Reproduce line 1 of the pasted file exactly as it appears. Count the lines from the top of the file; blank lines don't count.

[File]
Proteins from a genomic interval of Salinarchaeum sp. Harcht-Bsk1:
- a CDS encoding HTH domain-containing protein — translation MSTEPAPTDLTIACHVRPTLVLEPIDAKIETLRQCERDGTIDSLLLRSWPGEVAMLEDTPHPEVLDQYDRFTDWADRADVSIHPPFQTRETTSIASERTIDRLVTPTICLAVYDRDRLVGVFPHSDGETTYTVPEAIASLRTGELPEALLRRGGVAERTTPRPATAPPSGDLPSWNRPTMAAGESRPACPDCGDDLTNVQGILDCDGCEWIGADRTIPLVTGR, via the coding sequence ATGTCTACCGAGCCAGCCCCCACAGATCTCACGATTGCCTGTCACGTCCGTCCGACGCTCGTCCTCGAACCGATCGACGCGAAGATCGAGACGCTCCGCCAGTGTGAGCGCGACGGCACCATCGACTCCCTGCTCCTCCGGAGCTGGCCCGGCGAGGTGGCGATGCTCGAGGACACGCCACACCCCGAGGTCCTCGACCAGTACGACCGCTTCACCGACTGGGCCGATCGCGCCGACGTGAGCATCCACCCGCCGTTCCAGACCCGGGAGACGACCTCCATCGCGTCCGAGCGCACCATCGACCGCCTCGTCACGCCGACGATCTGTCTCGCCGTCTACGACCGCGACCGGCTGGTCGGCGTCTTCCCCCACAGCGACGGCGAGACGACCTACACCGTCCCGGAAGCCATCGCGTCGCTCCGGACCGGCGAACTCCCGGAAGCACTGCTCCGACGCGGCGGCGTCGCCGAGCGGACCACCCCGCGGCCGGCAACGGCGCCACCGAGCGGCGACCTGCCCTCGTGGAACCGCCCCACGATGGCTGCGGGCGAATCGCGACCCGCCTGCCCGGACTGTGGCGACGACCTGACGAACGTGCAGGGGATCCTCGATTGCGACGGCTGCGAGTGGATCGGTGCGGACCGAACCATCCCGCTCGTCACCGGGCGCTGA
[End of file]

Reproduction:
Proteins from a genomic interval of Salinarchaeum sp. Harcht-Bsk1: